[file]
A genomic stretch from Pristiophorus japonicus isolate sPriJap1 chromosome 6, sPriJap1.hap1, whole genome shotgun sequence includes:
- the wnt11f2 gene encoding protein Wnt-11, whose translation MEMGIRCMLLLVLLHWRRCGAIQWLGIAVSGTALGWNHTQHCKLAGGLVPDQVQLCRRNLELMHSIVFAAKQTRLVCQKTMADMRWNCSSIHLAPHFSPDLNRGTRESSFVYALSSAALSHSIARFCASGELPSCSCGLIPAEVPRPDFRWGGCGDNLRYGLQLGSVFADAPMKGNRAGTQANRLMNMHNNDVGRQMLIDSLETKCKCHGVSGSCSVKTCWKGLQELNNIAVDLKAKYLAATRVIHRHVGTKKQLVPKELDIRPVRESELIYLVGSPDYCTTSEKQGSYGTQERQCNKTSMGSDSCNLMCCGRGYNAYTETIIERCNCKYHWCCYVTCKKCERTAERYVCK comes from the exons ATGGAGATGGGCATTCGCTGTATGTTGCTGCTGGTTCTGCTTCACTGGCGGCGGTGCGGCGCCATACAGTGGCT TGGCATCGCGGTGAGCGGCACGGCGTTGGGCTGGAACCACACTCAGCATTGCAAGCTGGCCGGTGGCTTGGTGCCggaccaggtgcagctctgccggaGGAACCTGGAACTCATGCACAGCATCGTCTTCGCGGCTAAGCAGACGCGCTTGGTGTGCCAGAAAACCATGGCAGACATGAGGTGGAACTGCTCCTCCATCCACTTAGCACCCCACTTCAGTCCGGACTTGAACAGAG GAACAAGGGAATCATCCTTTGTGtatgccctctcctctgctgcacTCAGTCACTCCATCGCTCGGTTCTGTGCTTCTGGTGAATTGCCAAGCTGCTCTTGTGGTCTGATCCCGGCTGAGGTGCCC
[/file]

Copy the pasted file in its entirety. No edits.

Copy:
A genomic stretch from Pristiophorus japonicus isolate sPriJap1 chromosome 6, sPriJap1.hap1, whole genome shotgun sequence includes:
- the wnt11f2 gene encoding protein Wnt-11, whose translation MEMGIRCMLLLVLLHWRRCGAIQWLGIAVSGTALGWNHTQHCKLAGGLVPDQVQLCRRNLELMHSIVFAAKQTRLVCQKTMADMRWNCSSIHLAPHFSPDLNRGTRESSFVYALSSAALSHSIARFCASGELPSCSCGLIPAEVPRPDFRWGGCGDNLRYGLQLGSVFADAPMKGNRAGTQANRLMNMHNNDVGRQMLIDSLETKCKCHGVSGSCSVKTCWKGLQELNNIAVDLKAKYLAATRVIHRHVGTKKQLVPKELDIRPVRESELIYLVGSPDYCTTSEKQGSYGTQERQCNKTSMGSDSCNLMCCGRGYNAYTETIIERCNCKYHWCCYVTCKKCERTAERYVCK comes from the exons ATGGAGATGGGCATTCGCTGTATGTTGCTGCTGGTTCTGCTTCACTGGCGGCGGTGCGGCGCCATACAGTGGCT TGGCATCGCGGTGAGCGGCACGGCGTTGGGCTGGAACCACACTCAGCATTGCAAGCTGGCCGGTGGCTTGGTGCCggaccaggtgcagctctgccggaGGAACCTGGAACTCATGCACAGCATCGTCTTCGCGGCTAAGCAGACGCGCTTGGTGTGCCAGAAAACCATGGCAGACATGAGGTGGAACTGCTCCTCCATCCACTTAGCACCCCACTTCAGTCCGGACTTGAACAGAG GAACAAGGGAATCATCCTTTGTGtatgccctctcctctgctgcacTCAGTCACTCCATCGCTCGGTTCTGTGCTTCTGGTGAATTGCCAAGCTGCTCTTGTGGTCTGATCCCGGCTGAGGTGCCC